tamed and trained. But his early death, from a fistula in 1552 dislocated the
administrative machinery. Before Humayun reconquered Delhi in 1555, three
different rulers were crowned. During this time the real power lay in the
hands of a Brahmin general, named Hemu.
On his way to Sind, Humayun happened to see Hamida Banu Begum,
daughter of his brother Hindal’s teacher, and married her. Accompanied by
Hamida, Humayun left for Jodhpur to seek Maldeva’s help. On the way they
passed through Amarkot, whose ruler, Rana Prasad, received them warmly;
there in 1542, Hamida gave birth to Akbar. Meanwhile Humayun was warned
by his ambassador at Maldeva’s court of the Raja’s designs to imprison him.
So he abandoned his journey to Jodhpur and set out for Qandahar. There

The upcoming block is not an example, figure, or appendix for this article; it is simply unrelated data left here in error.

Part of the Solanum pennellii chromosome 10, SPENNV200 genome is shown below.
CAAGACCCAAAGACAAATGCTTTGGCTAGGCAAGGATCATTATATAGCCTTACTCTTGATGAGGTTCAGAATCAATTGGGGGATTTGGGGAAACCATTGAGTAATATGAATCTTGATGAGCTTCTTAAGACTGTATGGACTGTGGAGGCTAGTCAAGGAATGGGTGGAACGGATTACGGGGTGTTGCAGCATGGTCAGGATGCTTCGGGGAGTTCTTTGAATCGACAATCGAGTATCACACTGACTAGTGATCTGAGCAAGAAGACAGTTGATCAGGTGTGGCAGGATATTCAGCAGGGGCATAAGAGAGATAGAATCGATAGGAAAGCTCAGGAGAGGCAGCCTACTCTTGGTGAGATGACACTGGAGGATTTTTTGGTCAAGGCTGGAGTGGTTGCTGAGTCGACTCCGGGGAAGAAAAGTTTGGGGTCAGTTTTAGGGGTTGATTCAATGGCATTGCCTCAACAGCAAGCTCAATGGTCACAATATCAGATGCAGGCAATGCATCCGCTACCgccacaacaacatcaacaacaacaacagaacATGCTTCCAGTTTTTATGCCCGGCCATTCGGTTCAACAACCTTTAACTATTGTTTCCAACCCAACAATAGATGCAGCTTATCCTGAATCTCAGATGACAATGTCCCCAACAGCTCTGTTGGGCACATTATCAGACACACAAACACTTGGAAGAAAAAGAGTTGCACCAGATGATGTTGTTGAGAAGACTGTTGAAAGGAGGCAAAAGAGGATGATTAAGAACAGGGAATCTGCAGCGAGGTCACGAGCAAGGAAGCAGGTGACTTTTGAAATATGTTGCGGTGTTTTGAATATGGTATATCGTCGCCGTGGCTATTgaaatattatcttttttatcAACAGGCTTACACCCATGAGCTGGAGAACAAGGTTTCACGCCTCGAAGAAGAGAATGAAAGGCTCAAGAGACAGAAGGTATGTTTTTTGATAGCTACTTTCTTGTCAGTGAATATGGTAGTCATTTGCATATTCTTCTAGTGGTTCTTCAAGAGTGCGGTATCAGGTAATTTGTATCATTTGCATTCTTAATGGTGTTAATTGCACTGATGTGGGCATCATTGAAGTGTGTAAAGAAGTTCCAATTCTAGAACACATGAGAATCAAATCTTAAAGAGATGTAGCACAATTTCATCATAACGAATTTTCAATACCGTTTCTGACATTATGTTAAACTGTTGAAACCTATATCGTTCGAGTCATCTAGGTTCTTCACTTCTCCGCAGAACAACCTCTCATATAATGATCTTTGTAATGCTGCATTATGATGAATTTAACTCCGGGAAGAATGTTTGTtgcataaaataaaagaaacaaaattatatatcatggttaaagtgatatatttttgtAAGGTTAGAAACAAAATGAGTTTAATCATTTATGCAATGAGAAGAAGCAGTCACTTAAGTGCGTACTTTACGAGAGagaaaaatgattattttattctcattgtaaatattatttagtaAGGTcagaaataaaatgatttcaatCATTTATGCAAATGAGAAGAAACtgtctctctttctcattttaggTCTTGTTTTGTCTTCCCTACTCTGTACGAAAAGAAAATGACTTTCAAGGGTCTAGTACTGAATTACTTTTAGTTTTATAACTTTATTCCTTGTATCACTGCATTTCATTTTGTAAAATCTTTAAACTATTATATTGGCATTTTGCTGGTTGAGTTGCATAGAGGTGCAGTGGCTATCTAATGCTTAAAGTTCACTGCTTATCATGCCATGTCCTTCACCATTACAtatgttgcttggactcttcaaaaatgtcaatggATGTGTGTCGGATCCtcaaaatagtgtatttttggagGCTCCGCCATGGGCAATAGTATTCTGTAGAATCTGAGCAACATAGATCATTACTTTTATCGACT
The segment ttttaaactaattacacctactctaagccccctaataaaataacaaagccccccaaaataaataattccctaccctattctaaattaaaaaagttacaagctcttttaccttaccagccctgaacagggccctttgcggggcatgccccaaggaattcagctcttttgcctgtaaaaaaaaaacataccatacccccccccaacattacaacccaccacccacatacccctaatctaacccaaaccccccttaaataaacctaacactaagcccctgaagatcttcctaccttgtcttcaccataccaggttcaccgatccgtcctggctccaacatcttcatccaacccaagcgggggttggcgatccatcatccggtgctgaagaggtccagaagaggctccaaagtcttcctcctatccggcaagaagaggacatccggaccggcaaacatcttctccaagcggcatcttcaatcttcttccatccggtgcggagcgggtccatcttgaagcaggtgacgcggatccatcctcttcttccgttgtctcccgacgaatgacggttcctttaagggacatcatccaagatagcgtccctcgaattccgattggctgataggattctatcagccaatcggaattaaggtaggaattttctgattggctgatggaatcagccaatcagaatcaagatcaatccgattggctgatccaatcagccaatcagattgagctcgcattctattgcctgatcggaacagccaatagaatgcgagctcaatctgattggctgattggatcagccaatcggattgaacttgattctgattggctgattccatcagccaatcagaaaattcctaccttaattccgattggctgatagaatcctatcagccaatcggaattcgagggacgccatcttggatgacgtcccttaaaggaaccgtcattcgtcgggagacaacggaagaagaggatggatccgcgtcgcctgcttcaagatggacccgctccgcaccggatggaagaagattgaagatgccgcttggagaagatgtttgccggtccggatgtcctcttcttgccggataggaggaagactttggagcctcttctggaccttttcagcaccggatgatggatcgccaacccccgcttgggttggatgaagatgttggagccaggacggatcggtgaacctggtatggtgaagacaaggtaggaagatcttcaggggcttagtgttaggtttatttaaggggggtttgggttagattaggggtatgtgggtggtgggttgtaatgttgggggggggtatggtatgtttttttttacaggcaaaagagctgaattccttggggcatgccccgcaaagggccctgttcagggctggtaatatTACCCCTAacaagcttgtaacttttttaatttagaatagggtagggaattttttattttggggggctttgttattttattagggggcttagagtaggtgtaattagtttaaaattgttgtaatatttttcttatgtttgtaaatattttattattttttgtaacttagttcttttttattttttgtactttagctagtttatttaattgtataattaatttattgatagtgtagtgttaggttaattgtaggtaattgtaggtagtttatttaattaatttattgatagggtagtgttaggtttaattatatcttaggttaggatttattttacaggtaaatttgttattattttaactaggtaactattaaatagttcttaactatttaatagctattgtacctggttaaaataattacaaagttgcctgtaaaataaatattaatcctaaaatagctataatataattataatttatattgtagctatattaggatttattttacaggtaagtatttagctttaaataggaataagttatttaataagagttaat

Askari also sought to imprison him. Humayun therefore set off to seek help
from Shah Tahmasp in Iran. After lot of vacillation, the Shah gave him a
force of 12,000 soldiers, with which he conquered Qandahar from Askari and
Kabul from Kamran. In the meanwhile the Sur dynasty was disintegrating
Humayun reconquered India by defeating the Afghans in 1555, but his
accidental death while coming down the steps of a library in 1556 cut short
his aspirations for consolidating Mughal suzerainty in India. Humayun was
neither a good general nor an efficient organiser, but was optimistic and
persevering. He was passionately devoted to the study of astronomy, loved
painting, and wrote Persian poetry.
Based on autocratic monarchy.
No actual powers to the ministers.
Constant supervision and control by the Sultan.
Its main defect was excessive centralisation.
Lack of enough information about provincial administration.